Are You Relying On Airwaves To Discipline Your Child?

Parenting- reflective listening

Written by Dr. John Carosso

How do you discipline your child?

Most parents rely on raising their voice, pestering, threatening, loss of privilege, and time-out, in that order (with the last two being used interchangeably). We have to ask ourselves, as parents, is this effective (especially the first two options)? If you’re taking the time to read this post, probably not.

Do the first two options work?

Does raising our voice and pestering work? I think we all know the answer; for neurotypical kids these approaches work only sometimes, but enough to keep us doing it. It’s similar to playing a slot machine; we get a positive outcome on a variable-ratio schedule (random and unpredictable) that, by the way, is the most powerful form of outcome to keep us trying the same approach, even if not entirely effective.

What about kiddo’s with ADHD, Anxiety, or Autism?

As we examine outcomes, we see that raising our voice and pestering is even less effective with children who struggle with attention problems, distractibility, and preoccupation. We pester, raise our voice, and carry-on to no avail and it’s frustrating for everyone involved. In fact, a common complaint from parents is that they find themselves “yelling all the time” and the situation is quite unpleasant.

So, what’s the problem?

The problem is that we are usually standing far across the room and relying on ephemeral sound waves, transmitted from our vocal cords, floating through the air, vibrating the inner ear of our child, and hopefully being processed by our child’s brain and acted-upon. That’s a tall order to promote compliance, especially for a child who has ADHD or autism and is not always paying attention and is easily distracted along the way to carrying out the directive. If we think about it that way, we can see how silly we are, thinking that we can impact physical behavior by relying on intangible sound waves from far across the room.

What to do instead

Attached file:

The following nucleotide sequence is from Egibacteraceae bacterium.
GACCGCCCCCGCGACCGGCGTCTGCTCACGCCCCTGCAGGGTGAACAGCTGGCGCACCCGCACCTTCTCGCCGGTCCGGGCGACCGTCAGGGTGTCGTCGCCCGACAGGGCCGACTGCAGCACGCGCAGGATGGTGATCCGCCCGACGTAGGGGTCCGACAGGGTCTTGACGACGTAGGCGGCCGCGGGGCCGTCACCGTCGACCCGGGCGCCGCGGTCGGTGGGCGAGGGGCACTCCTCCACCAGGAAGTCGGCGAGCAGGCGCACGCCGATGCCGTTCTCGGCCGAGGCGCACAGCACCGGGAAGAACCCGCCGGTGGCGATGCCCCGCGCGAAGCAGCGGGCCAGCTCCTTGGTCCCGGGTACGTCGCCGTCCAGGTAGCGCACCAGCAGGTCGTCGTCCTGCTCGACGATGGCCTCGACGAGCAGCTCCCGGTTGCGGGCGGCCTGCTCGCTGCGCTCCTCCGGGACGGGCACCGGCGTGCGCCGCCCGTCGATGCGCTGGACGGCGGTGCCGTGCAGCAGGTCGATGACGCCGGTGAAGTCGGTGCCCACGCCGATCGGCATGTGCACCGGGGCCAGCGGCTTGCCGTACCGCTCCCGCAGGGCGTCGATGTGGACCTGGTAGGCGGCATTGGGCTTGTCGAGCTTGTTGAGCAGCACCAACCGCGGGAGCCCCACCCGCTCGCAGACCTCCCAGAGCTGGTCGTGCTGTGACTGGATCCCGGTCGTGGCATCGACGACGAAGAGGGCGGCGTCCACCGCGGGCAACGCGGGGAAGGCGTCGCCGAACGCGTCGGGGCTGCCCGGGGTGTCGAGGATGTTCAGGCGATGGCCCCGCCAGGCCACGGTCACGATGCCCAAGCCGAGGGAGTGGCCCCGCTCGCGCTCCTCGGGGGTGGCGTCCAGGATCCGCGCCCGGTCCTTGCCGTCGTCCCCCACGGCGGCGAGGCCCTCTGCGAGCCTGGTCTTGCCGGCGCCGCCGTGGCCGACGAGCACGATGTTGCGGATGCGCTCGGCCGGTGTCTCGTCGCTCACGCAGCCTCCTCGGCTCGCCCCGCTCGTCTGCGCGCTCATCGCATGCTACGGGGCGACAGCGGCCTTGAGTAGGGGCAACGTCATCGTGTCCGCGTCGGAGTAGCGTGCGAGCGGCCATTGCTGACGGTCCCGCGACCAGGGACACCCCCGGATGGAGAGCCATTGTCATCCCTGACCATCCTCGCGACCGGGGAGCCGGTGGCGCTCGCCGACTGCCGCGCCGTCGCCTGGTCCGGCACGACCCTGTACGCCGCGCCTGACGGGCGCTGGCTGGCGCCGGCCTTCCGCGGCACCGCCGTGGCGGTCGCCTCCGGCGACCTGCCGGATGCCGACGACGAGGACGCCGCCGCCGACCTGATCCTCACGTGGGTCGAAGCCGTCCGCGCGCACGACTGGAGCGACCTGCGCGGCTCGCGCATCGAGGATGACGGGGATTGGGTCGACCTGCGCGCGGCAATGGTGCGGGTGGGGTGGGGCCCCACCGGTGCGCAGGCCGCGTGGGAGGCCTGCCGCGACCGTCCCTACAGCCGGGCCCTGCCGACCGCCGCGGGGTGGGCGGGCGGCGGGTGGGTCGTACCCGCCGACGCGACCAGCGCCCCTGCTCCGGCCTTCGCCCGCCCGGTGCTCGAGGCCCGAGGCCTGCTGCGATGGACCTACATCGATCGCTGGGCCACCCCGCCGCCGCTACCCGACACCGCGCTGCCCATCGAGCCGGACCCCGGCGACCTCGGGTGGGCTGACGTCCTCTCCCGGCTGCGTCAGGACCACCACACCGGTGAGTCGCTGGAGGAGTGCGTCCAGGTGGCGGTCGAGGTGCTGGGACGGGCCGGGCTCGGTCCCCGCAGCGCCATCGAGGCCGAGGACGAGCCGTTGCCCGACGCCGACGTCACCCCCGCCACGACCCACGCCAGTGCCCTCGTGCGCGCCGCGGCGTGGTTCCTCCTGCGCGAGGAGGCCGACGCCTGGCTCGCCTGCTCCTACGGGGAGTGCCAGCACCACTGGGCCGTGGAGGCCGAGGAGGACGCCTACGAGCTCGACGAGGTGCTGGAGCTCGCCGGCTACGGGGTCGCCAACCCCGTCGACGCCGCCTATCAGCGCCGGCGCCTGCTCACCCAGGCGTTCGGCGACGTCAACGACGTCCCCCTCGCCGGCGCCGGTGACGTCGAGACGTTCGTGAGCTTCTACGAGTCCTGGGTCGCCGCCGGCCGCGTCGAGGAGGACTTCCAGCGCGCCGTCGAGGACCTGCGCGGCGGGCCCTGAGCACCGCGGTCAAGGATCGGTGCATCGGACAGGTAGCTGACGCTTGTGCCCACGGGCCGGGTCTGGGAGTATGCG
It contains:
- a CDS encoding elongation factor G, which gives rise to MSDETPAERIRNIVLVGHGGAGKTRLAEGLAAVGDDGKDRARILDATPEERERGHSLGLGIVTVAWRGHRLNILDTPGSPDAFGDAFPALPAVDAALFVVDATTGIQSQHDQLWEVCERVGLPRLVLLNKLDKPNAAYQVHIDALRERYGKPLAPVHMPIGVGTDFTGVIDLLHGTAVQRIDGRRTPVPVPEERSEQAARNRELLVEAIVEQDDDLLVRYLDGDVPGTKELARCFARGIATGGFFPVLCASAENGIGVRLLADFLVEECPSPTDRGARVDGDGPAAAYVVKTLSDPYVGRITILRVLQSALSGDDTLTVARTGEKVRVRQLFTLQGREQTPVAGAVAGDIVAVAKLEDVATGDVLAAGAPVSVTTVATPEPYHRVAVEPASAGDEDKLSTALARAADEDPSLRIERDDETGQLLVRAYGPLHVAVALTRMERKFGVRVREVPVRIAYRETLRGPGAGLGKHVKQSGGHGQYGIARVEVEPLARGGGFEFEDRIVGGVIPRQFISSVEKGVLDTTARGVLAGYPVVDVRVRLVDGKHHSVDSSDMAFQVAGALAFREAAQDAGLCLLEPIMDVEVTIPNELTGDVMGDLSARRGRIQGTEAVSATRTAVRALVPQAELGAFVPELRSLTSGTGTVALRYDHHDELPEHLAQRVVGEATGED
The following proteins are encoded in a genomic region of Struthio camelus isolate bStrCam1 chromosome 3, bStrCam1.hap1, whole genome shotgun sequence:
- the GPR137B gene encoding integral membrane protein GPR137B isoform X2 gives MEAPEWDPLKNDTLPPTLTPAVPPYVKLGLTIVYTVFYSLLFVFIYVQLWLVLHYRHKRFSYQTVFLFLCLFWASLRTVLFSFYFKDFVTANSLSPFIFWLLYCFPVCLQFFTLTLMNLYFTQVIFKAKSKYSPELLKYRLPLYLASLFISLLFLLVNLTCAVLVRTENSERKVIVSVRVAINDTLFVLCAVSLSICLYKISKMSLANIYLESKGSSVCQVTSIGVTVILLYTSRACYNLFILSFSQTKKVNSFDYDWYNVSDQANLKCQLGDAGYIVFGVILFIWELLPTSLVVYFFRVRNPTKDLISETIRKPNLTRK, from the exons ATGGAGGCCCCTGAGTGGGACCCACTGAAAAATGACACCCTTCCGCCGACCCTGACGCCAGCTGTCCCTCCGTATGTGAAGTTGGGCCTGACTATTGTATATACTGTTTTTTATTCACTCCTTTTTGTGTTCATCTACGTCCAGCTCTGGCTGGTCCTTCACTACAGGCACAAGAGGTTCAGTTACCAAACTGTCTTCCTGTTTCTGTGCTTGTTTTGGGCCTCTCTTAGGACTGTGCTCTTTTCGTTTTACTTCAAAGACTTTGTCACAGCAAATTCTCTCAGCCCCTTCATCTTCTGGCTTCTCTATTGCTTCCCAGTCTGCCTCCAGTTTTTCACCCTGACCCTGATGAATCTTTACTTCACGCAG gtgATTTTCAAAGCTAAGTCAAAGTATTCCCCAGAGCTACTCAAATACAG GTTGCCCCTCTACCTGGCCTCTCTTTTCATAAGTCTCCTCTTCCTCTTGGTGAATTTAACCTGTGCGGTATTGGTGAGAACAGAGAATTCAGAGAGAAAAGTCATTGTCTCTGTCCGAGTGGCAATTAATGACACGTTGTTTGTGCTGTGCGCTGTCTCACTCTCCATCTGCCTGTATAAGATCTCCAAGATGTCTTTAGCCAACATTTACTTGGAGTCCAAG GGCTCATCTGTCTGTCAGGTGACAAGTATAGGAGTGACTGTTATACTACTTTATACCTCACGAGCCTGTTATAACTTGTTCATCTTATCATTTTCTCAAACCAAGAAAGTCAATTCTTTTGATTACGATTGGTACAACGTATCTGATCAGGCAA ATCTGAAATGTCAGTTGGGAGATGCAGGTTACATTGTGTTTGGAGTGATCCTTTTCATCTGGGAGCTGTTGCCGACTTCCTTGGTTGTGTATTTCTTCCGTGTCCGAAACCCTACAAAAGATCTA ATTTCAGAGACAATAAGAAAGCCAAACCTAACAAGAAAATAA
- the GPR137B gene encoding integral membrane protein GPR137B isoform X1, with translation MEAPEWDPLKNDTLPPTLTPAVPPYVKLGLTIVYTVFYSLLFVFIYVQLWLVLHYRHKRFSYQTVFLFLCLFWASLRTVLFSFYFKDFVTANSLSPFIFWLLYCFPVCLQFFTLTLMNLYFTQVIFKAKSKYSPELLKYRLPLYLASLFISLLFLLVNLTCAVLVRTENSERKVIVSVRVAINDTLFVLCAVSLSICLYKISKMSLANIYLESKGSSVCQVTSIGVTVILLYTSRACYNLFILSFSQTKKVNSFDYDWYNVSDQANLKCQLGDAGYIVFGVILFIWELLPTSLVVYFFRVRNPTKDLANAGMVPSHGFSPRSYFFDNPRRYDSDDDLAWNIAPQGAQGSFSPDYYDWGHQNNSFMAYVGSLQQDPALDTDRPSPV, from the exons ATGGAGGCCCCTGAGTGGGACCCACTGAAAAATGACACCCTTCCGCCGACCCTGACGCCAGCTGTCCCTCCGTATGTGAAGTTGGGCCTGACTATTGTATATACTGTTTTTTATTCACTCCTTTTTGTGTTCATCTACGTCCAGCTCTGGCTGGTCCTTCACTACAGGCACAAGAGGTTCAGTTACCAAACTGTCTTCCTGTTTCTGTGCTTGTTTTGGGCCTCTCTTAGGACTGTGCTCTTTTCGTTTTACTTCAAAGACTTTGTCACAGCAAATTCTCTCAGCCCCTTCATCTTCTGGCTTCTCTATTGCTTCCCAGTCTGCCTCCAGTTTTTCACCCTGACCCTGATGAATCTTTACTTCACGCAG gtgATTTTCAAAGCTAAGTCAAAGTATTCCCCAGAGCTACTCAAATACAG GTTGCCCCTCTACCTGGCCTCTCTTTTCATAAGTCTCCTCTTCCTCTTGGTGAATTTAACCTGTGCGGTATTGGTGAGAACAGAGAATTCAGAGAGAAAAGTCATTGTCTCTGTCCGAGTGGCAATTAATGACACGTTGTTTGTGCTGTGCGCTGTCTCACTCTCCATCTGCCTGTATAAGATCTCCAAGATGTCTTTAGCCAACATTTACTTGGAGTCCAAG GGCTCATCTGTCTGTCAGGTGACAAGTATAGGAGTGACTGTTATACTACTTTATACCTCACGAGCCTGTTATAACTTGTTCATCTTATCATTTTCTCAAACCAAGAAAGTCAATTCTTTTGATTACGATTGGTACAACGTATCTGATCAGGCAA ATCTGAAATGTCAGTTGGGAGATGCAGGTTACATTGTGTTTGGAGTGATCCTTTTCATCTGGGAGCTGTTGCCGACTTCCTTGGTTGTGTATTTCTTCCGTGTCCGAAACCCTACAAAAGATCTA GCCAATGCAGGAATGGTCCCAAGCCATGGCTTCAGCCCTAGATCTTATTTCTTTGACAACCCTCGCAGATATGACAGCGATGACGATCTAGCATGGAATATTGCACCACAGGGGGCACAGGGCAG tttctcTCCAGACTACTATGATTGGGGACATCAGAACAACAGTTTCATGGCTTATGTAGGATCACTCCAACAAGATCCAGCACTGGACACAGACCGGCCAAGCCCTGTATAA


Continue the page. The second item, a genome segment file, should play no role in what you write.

Think of the difference between relying on our voice (sound waves) from across the room, to instead using the ‘softer and closer approach’ (see my earlier post) that entails getting physically close to your child, using a soft tone to get your child’s attention, and guiding your child through each step of the task.

I shouldn’t have to do that? 

Who says you should not have to do that? I try not to use the word “should”; it just causes frustration.  If your child needs some extra attention at this point in their life, or on any given day or time, so be it. I suggest accepting this reality, which will greatly reduce frustration. Remember, frustration is based on expectations. Change your expectations, and you’ll be far less frustrated and so will your child.

It’s not good to lower my expectations! In fact, I want to raise expectations.

Yes, you do want to raise expectations, while being realistic. If your child needs some extra guidance, give it. You can provide close supervision, get your child started on the task, then work on progressively backing-off while continuing to watch, praise, and prompt from nearby. This is a form of backward chaining and it works quite well.

Someday you’ll miss this

A sure-fire way to avoid feeling frustrated is, first, to change your expectations. Next remind yourself that someday, when they’re older, you’ll greatly miss these close times with your child. Also, there is no better bonding experience than the softer and closer approach.

Takeaway

Discipline-based in the use of air-waves is often counter-productive and ill-advised, especially if your child needs some extra attention. So, go have a great day getting softer and closer with your child.

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Dr. John Carosso

Dr. Carosso has more than 30 years of experience as a licensed Child Clinical Psychologist and Certified School Psychologist working in private, inpatient, outpatient, residential, school, and home settings. He is Clinical Director of Community Psychiatric Centers (cpcwecare.com), a licensed Behavioral Health Outpatient Clinic, and operates both the Autism Center of Pittsburgh (autismcenterofpittsburgh.com) and the Dyslexia Diagnostic and Treatment Center (dyslexiatreaters.com).